The University of Arizona College of Engineering has received a software license valued at $23 million from Schlumberger, the world's leading oilfield services company.
Schlumberger granted the multi-year license to the UA College of Engineering's department of mining and geological engineering. Schlumberger's industry-standard software is used widely throughout the oil and gas exploration and production industries, but its application in the mining industry is less common.
Mary Poulton, head of the mining and geological department, sees the Schlumberger software license as a chance to change this. "It is an opportunity to use state-of-the-art software from the oil and gas industry and see how it can be adapted to mining and environmental applications," said Poulton, who is director of the UA's Lowell Institute for Mineral Resources.
Professor Mary Poulton, head of the mining and geological department, and director of the UA's Lowell Institute for Mineral Resources.
Poulton's lab will host the software, but she said it will be available to other departments who can benefit from using it, such as geosciences, hydrology, and soil, water and environmental science. The software will also influence the curriculum: "We will be developing new courses around the software," Poulton said. "Any student in our program who takes a class using the software or needs it for their research can have access."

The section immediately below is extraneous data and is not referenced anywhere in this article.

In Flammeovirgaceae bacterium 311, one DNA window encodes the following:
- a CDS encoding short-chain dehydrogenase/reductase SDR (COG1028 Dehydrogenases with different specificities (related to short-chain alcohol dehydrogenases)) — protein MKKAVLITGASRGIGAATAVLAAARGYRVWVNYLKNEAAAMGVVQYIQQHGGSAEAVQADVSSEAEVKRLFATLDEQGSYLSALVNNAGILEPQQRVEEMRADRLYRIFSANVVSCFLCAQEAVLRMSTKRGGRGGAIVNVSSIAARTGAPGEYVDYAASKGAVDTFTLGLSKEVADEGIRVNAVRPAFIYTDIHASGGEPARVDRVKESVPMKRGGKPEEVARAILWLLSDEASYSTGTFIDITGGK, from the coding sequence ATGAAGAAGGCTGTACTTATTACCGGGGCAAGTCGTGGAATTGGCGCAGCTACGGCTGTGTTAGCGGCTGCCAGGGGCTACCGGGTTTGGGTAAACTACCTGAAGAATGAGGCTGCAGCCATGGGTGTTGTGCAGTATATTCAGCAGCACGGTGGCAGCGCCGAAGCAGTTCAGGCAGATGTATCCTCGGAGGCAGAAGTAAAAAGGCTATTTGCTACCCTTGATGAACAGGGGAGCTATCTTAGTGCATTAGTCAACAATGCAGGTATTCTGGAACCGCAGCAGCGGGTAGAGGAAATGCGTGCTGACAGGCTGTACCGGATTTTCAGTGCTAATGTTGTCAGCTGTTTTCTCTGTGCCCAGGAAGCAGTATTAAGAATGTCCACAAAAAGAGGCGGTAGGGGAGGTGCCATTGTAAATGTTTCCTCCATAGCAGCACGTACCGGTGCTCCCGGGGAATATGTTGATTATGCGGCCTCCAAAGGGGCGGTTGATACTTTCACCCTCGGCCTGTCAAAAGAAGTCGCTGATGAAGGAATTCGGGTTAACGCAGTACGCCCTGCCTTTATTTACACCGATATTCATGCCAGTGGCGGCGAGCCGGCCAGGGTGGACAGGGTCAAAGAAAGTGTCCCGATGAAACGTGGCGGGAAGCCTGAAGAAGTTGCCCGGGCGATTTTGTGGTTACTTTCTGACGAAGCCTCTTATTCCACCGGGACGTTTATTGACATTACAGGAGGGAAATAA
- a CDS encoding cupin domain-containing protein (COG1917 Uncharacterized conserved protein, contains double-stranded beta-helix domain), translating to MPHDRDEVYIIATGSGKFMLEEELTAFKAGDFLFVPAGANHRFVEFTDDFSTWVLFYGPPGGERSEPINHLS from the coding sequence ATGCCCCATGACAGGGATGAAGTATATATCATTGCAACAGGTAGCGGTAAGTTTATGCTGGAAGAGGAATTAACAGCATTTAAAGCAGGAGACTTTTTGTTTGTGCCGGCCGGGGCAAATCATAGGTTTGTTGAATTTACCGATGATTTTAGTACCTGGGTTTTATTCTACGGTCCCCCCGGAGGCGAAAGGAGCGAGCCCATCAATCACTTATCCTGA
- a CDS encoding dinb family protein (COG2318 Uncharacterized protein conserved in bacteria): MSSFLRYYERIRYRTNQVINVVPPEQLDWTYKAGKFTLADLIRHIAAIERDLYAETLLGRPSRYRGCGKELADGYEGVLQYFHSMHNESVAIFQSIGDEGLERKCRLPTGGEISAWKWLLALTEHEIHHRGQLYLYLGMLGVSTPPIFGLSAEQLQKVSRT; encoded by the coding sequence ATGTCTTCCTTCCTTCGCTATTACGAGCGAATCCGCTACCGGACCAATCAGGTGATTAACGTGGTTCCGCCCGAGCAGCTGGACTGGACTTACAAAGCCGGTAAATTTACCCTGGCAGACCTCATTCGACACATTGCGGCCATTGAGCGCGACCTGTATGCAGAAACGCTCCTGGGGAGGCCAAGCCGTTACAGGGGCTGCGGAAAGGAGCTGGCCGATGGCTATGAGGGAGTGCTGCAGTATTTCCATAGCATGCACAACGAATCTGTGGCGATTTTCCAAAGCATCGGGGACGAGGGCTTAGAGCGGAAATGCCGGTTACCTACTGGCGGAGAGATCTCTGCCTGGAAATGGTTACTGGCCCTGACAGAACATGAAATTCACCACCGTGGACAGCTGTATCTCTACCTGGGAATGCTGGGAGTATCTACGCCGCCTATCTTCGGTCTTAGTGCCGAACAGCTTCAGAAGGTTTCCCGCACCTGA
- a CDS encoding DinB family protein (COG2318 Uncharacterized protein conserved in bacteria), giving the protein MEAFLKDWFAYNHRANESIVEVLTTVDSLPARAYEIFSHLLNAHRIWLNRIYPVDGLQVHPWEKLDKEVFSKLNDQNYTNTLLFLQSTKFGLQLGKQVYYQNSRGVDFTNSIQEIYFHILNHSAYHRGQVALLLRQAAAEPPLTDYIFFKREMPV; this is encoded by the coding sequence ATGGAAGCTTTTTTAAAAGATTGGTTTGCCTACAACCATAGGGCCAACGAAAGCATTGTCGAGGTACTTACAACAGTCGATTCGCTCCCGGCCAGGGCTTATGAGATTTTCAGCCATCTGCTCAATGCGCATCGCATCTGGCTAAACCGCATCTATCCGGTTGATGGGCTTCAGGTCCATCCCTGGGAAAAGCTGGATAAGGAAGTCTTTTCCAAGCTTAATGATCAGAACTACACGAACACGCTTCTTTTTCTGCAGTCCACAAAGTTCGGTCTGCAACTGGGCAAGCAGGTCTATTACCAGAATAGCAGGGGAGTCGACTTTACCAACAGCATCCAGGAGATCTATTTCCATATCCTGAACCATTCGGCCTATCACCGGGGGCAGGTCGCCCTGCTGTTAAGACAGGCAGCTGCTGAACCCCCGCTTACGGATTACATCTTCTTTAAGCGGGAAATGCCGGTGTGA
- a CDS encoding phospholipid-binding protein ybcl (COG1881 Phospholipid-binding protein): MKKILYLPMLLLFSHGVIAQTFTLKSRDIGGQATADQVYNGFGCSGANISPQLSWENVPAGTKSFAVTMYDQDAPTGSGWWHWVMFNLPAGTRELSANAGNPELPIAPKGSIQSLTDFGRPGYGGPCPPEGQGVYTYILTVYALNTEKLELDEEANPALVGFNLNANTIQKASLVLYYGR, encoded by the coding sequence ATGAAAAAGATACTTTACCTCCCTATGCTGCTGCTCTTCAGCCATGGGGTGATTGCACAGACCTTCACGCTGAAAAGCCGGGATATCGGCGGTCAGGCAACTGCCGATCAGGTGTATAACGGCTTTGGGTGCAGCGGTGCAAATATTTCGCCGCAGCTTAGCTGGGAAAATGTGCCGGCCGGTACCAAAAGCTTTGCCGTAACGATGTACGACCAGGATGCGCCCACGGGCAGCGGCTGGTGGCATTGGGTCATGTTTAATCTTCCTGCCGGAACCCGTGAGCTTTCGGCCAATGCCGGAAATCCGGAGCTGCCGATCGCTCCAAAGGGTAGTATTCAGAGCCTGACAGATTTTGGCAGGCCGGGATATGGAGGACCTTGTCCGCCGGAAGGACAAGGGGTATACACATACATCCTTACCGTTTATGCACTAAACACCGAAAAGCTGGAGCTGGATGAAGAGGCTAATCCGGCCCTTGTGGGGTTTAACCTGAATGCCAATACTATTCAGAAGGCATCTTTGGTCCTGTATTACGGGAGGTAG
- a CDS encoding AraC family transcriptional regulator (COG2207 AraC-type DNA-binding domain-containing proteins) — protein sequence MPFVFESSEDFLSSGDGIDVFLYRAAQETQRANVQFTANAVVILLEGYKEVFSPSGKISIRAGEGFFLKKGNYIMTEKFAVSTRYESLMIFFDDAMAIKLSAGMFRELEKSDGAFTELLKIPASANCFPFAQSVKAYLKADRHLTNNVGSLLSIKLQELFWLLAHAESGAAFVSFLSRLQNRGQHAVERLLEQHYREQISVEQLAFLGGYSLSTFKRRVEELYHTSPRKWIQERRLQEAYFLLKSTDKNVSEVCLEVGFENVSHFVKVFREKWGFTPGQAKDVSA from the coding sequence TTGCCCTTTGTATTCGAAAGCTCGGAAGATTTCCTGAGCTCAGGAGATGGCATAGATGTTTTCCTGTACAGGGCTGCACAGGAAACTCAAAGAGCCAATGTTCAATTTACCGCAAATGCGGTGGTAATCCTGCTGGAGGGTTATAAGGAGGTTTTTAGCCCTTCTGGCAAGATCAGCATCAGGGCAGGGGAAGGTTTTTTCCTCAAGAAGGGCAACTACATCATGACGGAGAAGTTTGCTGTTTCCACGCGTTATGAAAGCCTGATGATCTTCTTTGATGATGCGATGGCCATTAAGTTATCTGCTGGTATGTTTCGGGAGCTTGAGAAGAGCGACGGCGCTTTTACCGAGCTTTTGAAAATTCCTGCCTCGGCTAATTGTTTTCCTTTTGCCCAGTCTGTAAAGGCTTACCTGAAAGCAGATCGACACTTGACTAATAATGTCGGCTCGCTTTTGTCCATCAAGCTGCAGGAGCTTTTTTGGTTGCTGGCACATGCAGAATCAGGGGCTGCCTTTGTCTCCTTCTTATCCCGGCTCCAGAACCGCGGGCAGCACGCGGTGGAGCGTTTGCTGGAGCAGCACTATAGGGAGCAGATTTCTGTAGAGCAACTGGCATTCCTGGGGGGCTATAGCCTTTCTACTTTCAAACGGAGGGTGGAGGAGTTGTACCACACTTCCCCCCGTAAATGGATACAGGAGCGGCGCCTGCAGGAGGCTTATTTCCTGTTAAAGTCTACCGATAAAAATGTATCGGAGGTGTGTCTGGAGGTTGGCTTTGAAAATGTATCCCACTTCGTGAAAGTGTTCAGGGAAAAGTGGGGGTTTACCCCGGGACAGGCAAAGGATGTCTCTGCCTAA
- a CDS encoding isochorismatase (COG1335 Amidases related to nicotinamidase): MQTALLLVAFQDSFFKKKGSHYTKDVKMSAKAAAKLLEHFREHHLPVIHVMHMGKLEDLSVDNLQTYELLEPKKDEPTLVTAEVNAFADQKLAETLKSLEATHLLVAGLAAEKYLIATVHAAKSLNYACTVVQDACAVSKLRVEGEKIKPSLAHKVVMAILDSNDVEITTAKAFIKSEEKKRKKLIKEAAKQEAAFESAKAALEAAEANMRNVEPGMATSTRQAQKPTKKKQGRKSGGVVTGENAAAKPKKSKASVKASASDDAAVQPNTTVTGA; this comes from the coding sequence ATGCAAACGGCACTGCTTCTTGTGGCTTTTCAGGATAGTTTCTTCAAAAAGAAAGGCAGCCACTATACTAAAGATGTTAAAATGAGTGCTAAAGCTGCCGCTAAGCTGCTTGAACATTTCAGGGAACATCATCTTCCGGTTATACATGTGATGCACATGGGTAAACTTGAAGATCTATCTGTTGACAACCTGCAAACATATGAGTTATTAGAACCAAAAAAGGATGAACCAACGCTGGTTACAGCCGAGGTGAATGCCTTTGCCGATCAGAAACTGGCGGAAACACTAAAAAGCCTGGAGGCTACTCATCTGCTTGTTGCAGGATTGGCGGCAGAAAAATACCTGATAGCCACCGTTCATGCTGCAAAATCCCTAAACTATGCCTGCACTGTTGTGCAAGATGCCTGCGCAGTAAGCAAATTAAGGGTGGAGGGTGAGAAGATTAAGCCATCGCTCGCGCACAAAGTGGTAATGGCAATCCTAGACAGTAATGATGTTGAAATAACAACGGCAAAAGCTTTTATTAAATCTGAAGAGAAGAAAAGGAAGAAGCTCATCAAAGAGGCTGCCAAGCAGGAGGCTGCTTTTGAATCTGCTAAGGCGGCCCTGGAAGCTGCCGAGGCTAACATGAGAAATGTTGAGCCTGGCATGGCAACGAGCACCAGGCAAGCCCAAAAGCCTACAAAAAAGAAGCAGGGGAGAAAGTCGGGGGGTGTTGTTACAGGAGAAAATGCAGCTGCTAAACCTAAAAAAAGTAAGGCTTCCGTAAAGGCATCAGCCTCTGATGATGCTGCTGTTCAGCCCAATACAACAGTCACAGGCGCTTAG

The $23 million license consists of software valued at $14,654,083 and maintenance worth $8,791,704. "Industry-standard software packages in the oil and mining businesses are really expensive, particularly in oil," Poulton said.
The specific software packages covered under the license are Petrel, workflow management software for mineral exploration and development; Eclipse, an oil and gas reservoir simulation program; and Techlog, a set of petrophysics analytical tools for oil and gas drilling.
Schlumberger's software will enhance the high-tech facilities already available in the mining and geological engineering department and Institute for Mineral Resources, whose mine control room simulator is shown in the photo.
Poulton expects the software to be available by the fall 2012 semester, and sees great potential for new research areas arising out of this cross-industry application. "As we look at crossover technology from the oil and gas industry to mining, a natural technology is the software to map and interpret geology, geophysics, and fluid movements in the subsurface," she said.
"We think there are exciting research opportunities to see the potential transfer of knowledge to our challenges in in situ mining, leaching, environmental management, and water management," Poulton said. "We are grateful to Schlumberger for making this donation and allowing us to expand our frontier of knowledge."